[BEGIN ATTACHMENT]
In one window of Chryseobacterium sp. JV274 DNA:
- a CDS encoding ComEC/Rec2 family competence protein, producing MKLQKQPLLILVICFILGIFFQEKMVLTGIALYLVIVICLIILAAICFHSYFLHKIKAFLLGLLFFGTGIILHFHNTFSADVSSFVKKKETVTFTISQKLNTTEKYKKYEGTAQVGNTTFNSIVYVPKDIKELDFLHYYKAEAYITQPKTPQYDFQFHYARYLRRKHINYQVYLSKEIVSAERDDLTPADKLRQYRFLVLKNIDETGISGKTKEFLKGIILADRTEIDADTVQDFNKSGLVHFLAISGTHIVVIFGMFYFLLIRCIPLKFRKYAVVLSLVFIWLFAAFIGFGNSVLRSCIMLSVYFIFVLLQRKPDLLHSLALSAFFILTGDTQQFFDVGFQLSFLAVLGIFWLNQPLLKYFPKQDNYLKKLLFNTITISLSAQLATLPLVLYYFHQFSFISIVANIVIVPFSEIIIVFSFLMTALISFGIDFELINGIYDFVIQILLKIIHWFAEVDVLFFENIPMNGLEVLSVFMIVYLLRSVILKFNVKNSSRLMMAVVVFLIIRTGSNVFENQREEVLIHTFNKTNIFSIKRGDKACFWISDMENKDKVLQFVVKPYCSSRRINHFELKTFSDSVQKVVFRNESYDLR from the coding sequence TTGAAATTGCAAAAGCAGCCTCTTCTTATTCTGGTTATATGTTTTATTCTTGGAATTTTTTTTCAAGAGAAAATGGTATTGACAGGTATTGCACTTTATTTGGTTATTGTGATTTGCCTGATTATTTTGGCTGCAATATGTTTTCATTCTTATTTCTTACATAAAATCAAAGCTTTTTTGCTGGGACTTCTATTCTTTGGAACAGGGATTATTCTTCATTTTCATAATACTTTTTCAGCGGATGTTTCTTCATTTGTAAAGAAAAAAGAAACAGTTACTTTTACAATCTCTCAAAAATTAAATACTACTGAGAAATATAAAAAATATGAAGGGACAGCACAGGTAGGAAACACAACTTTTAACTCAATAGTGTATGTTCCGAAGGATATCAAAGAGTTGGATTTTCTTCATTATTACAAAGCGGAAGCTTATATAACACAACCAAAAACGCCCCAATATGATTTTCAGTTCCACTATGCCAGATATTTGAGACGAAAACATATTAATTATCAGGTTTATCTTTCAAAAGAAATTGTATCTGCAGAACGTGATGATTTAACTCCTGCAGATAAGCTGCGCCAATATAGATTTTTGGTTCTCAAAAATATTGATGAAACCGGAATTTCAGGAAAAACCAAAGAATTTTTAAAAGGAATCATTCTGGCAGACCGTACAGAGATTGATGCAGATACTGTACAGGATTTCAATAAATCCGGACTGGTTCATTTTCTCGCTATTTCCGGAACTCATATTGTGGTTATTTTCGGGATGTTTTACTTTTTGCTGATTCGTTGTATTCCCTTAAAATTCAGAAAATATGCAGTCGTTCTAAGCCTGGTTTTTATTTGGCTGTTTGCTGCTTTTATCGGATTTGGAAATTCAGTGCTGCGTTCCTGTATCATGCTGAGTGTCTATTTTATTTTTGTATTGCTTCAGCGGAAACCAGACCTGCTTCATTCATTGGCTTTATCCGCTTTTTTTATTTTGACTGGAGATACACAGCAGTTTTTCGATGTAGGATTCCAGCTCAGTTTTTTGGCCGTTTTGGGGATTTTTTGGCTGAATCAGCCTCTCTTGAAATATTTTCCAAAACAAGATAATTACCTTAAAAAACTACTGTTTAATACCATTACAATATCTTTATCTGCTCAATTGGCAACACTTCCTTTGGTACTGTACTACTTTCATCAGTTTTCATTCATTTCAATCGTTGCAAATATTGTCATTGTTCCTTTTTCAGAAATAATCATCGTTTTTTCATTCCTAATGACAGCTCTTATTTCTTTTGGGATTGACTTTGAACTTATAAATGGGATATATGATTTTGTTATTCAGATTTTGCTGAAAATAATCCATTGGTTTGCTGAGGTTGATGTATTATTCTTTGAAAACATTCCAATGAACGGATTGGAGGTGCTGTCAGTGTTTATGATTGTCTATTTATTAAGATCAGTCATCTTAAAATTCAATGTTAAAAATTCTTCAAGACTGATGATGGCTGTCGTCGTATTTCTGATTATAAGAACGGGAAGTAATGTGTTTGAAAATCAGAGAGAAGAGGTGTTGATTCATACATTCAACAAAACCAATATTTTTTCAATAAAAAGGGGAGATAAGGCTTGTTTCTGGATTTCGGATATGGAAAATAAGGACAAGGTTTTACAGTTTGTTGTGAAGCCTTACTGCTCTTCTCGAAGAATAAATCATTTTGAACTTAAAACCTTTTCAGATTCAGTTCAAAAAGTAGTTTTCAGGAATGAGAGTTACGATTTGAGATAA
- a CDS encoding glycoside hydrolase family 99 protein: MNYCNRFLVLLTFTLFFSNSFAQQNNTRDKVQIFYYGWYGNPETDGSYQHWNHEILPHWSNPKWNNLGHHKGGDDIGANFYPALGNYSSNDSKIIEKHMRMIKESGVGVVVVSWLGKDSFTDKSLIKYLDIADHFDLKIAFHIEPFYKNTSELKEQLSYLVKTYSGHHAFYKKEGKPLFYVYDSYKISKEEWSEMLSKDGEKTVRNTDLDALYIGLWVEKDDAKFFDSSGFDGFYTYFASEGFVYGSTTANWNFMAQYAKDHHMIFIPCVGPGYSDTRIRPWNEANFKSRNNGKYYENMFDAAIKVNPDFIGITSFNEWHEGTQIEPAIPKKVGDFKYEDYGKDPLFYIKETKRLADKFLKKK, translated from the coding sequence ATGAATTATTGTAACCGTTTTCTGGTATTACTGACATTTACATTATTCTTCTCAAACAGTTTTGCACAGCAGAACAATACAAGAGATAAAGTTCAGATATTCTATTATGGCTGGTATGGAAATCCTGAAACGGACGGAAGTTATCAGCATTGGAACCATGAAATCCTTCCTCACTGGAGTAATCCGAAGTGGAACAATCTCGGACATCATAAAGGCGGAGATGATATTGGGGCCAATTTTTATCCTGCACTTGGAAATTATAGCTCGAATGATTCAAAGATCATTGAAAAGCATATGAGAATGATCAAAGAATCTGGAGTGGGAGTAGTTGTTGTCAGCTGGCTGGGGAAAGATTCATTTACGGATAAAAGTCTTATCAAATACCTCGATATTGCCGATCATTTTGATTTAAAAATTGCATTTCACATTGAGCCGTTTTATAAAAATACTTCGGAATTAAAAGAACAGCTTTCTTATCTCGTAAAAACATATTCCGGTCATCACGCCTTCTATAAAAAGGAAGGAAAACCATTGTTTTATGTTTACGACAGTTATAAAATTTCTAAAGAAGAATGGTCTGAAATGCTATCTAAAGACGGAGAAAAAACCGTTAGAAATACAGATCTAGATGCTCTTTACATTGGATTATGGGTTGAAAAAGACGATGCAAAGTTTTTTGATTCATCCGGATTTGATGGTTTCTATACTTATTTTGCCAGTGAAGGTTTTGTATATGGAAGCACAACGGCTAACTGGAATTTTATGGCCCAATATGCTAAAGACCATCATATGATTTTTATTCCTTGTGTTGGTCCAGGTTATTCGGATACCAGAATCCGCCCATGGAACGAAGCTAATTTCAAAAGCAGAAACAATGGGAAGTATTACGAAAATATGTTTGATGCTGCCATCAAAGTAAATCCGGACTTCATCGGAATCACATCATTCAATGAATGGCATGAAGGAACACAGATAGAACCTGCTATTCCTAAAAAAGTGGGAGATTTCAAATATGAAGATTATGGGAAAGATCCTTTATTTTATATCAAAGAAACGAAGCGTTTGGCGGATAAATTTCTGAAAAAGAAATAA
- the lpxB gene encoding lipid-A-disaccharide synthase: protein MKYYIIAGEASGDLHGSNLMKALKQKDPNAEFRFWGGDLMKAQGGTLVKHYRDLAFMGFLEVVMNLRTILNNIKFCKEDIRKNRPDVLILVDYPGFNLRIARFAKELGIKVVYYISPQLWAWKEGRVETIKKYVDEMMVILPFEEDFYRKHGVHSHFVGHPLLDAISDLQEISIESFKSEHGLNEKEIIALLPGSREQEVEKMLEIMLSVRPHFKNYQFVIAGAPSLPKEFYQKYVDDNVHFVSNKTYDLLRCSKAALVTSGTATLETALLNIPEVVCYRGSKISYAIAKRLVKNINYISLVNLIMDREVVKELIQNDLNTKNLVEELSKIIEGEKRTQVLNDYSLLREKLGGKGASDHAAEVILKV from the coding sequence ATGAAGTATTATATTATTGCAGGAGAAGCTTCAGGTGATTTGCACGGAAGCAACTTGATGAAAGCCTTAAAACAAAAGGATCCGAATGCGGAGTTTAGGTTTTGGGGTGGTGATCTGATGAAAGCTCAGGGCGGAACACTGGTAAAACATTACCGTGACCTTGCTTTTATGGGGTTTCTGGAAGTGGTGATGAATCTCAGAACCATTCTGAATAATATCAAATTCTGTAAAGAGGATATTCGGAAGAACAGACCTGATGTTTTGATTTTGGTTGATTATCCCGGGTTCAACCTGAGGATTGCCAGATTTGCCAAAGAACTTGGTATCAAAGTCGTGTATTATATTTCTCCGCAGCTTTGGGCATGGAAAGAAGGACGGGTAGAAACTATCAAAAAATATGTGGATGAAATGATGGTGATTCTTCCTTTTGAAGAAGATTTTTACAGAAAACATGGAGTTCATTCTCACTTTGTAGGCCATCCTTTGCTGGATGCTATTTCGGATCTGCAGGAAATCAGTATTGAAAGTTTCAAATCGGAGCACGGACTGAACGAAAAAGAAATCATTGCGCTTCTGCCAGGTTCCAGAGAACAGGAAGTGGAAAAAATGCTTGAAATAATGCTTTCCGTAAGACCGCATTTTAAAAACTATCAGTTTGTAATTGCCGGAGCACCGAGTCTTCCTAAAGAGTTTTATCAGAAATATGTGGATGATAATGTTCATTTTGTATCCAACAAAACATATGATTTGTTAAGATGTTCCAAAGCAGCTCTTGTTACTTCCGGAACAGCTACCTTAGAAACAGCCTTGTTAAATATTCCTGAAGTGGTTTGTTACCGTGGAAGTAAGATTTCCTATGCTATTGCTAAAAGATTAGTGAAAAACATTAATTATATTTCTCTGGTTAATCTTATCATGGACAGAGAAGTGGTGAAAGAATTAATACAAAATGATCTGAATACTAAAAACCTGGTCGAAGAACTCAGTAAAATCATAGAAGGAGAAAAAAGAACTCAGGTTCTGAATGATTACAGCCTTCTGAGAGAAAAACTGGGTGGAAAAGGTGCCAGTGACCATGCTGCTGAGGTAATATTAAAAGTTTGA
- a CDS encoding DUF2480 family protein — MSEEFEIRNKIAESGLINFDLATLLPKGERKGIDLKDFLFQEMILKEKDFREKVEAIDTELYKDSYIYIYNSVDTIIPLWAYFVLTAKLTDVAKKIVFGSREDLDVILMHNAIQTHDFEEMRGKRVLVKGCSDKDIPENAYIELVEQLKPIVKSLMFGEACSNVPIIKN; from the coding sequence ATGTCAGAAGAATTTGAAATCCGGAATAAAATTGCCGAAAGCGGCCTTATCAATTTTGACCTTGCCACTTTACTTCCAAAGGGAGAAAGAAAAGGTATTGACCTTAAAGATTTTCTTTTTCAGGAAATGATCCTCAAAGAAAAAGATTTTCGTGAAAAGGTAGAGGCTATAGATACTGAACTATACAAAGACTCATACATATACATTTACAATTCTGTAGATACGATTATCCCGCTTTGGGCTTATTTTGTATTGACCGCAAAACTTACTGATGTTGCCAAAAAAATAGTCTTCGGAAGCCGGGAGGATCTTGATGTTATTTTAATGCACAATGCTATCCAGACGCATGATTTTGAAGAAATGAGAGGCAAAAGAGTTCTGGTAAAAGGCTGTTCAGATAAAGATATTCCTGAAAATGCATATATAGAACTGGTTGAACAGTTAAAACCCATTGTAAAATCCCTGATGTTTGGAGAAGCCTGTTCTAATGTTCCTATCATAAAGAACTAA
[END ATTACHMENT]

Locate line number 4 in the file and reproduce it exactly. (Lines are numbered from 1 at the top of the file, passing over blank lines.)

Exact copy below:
- the lpxB gene encoding lipid-A-disaccharide synthase: protein MKYYIIAGEASGDLHGSNLMKALKQKDPNAEFRFWGGDLMKAQGGTLVKHYRDLAFMGFLEVVMNLRTILNNIKFCKEDIRKNRPDVLILVDYPGFNLRIARFAKELGIKVVYYISPQLWAWKEGRVETIKKYVDEMMVILPFEEDFYRKHGVHSHFVGHPLLDAISDLQEISIESFKSEHGLNEKEIIALLPGSREQEVEKMLEIMLSVRPHFKNYQFVIAGAPSLPKEFYQKYVDDNVHFVSNKTYDLLRCSKAALVTSGTATLETALLNIPEVVCYRGSKISYAIAKRLVKNINYISLVNLIMDREVVKELIQNDLNTKNLVEELSKIIEGEKRTQVLNDYSLLREKLGGKGASDHAAEVILKV from the coding sequence ATGAAGTATTATATTATTGCAGGAGAAGCTTCAGGTGATTTGCACGGAAGCAACTTGATGAAAGCCTTAAAACAAAAGGATCCGAATGCGGAGTTTAGGTTTTGGGGTGGTGATCTGATGAAAGCTCAGGGCGGAACACTGGTAAAACATTACCGTGACCTTGCTTTTATGGGGTTTCTGGAAGTGGTGATGAATCTCAGAACCATTCTGAATAATATCAAATTCTGTAAAGAGGATATTCGGAAGAACAGACCTGATGTTTTGATTTTGGTTGATTATCCCGGGTTCAACCTGAGGATTGCCAGATTTGCCAAAGAACTTGGTATCAAAGTCGTGTATTATATTTCTCCGCAGCTTTGGGCATGGAAAGAAGGACGGGTAGAAACTATCAAAAAATATGTGGATGAAATGATGGTGATTCTTCCTTTTGAAGAAGATTTTTACAGAAAACATGGAGTTCATTCTCACTTTGTAGGCCATCCTTTGCTGGATGCTATTTCGGATCTGCAGGAAATCAGTATTGAAAGTTTCAAATCGGAGCACGGACTGAACGAAAAAGAAATCATTGCGCTTCTGCCAGGTTCCAGAGAACAGGAAGTGGAAAAAATGCTTGAAATAATGCTTTCCGTAAGACCGCATTTTAAAAACTATCAGTTTGTAATTGCCGGAGCACCGAGTCTTCCTAAAGAGTTTTATCAGAAATATGTGGATGATAATGTTCATTTTGTATCCAACAAAACATATGATTTGTTAAGATGTTCCAAAGCAGCTCTTGTTACTTCCGGAACAGCTACCTTAGAAACAGCCTTGTTAAATATTCCTGAAGTGGTTTGTTACCGTGGAAGTAAGATTTCCTATGCTATTGCTAAAAGATTAGTGAAAAACATTAATTATATTTCTCTGGTTAATCTTATCATGGACAGAGAAGTGGTGAAAGAATTAATACAAAATGATCTGAATACTAAAAACCTGGTCGAAGAACTCAGTAAAATCATAGAAGGAGAAAAAAGAACTCAGGTTCTGAATGATTACAGCCTTCTGAGAGAAAAACTGGGTGGAAAAGGTGCCAGTGACCATGCTGCTGAGGTAATATTAAAAGTTTGA